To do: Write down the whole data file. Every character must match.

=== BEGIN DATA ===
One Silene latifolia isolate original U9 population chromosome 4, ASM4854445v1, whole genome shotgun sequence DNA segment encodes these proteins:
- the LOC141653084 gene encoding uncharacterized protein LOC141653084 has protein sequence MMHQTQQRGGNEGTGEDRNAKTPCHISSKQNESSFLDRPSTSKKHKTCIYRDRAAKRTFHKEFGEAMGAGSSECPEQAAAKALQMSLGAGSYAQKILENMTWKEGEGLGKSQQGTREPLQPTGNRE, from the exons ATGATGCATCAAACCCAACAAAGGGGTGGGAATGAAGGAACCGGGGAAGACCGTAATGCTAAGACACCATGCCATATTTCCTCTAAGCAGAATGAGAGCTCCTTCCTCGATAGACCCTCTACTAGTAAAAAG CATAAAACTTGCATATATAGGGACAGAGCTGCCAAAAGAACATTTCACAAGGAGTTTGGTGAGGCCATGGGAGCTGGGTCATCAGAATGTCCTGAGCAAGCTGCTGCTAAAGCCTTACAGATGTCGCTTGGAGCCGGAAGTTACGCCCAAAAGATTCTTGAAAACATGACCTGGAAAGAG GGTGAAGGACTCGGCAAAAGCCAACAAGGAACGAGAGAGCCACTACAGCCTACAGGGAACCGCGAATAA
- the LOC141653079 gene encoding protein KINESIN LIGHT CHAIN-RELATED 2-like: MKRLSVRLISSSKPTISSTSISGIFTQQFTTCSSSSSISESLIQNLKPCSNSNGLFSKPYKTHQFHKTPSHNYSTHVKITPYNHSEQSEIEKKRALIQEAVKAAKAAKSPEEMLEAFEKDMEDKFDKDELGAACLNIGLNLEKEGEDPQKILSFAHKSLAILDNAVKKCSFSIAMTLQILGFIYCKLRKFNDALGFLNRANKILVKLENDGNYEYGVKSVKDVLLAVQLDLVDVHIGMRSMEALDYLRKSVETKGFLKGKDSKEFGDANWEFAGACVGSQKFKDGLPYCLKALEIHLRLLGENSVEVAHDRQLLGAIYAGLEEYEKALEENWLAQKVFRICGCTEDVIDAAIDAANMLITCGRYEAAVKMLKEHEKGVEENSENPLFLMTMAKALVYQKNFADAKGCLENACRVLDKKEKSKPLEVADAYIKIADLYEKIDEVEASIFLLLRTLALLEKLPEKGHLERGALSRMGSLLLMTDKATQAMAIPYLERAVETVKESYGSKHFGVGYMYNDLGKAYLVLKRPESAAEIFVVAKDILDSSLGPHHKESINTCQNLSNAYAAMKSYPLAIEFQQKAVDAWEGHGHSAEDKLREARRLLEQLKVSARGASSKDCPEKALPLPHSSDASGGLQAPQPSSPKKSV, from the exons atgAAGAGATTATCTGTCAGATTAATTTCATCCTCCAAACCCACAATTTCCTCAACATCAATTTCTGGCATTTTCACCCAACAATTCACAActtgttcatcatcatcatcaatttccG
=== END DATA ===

One Silene latifolia isolate original U9 population chromosome 4, ASM4854445v1, whole genome shotgun sequence DNA segment encodes these proteins:
- the LOC141653084 gene encoding uncharacterized protein LOC141653084 has protein sequence MMHQTQQRGGNEGTGEDRNAKTPCHISSKQNESSFLDRPSTSKKHKTCIYRDRAAKRTFHKEFGEAMGAGSSECPEQAAAKALQMSLGAGSYAQKILENMTWKEGEGLGKSQQGTREPLQPTGNRE, from the exons ATGATGCATCAAACCCAACAAAGGGGTGGGAATGAAGGAACCGGGGAAGACCGTAATGCTAAGACACCATGCCATATTTCCTCTAAGCAGAATGAGAGCTCCTTCCTCGATAGACCCTCTACTAGTAAAAAG CATAAAACTTGCATATATAGGGACAGAGCTGCCAAAAGAACATTTCACAAGGAGTTTGGTGAGGCCATGGGAGCTGGGTCATCAGAATGTCCTGAGCAAGCTGCTGCTAAAGCCTTACAGATGTCGCTTGGAGCCGGAAGTTACGCCCAAAAGATTCTTGAAAACATGACCTGGAAAGAG GGTGAAGGACTCGGCAAAAGCCAACAAGGAACGAGAGAGCCACTACAGCCTACAGGGAACCGCGAATAA
- the LOC141653079 gene encoding protein KINESIN LIGHT CHAIN-RELATED 2-like: MKRLSVRLISSSKPTISSTSISGIFTQQFTTCSSSSSISESLIQNLKPCSNSNGLFSKPYKTHQFHKTPSHNYSTHVKITPYNHSEQSEIEKKRALIQEAVKAAKAAKSPEEMLEAFEKDMEDKFDKDELGAACLNIGLNLEKEGEDPQKILSFAHKSLAILDNAVKKCSFSIAMTLQILGFIYCKLRKFNDALGFLNRANKILVKLENDGNYEYGVKSVKDVLLAVQLDLVDVHIGMRSMEALDYLRKSVETKGFLKGKDSKEFGDANWEFAGACVGSQKFKDGLPYCLKALEIHLRLLGENSVEVAHDRQLLGAIYAGLEEYEKALEENWLAQKVFRICGCTEDVIDAAIDAANMLITCGRYEAAVKMLKEHEKGVEENSENPLFLMTMAKALVYQKNFADAKGCLENACRVLDKKEKSKPLEVADAYIKIADLYEKIDEVEASIFLLLRTLALLEKLPEKGHLERGALSRMGSLLLMTDKATQAMAIPYLERAVETVKESYGSKHFGVGYMYNDLGKAYLVLKRPESAAEIFVVAKDILDSSLGPHHKESINTCQNLSNAYAAMKSYPLAIEFQQKAVDAWEGHGHSAEDKLREARRLLEQLKVSARGASSKDCPEKALPLPHSSDASGGLQAPQPSSPKKSV, from the exons atgAAGAGATTATCTGTCAGATTAATTTCATCCTCCAAACCCACAATTTCCTCAACATCAATTTCTGGCATTTTCACCCAACAATTCACAActtgttcatcatcatcatcaatttccG